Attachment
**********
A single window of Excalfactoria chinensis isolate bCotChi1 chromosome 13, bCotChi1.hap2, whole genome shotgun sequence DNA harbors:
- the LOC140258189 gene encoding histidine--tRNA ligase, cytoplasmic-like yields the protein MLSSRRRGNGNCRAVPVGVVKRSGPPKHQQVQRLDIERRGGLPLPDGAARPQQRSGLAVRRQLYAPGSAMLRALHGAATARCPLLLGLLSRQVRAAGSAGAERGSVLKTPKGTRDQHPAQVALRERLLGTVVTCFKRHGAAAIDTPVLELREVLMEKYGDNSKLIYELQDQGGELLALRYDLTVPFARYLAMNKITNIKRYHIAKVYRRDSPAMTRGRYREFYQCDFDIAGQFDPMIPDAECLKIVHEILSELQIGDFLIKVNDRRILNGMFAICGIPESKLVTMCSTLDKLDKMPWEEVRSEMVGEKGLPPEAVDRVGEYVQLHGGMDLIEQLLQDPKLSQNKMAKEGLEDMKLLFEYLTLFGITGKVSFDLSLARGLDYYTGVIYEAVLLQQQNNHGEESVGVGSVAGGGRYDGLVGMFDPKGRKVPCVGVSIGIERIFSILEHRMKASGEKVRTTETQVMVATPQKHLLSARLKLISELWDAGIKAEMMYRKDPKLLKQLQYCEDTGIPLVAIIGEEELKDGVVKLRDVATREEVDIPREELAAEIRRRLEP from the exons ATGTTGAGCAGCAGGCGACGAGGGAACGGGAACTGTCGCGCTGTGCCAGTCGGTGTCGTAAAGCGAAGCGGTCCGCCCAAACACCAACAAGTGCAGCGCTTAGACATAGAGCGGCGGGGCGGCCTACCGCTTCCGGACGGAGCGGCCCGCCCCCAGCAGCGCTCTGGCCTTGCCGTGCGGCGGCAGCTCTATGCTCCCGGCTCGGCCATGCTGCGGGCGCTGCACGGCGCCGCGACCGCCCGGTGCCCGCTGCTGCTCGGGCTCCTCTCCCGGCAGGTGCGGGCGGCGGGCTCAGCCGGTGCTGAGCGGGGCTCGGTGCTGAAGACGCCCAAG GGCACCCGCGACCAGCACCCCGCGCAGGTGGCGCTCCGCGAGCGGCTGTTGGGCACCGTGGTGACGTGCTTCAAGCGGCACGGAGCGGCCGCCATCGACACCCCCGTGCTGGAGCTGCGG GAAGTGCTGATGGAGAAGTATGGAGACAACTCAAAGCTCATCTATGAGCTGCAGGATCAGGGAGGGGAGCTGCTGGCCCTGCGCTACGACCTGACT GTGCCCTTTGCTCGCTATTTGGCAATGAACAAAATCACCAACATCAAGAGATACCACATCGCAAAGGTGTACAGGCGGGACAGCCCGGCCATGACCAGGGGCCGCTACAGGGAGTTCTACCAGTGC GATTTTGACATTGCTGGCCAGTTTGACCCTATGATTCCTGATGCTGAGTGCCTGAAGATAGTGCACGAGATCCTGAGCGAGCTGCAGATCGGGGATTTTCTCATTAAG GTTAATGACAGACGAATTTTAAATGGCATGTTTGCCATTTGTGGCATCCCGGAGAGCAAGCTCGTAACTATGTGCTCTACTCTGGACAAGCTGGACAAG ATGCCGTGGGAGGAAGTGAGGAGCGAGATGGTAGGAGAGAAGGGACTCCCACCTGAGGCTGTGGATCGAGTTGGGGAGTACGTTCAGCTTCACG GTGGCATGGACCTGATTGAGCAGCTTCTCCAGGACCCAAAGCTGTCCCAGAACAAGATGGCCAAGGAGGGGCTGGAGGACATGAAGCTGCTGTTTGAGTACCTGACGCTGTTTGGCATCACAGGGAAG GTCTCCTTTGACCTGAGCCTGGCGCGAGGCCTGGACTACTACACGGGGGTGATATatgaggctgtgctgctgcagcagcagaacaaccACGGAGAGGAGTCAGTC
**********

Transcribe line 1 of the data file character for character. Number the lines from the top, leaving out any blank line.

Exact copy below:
A single window of Excalfactoria chinensis isolate bCotChi1 chromosome 13, bCotChi1.hap2, whole genome shotgun sequence DNA harbors: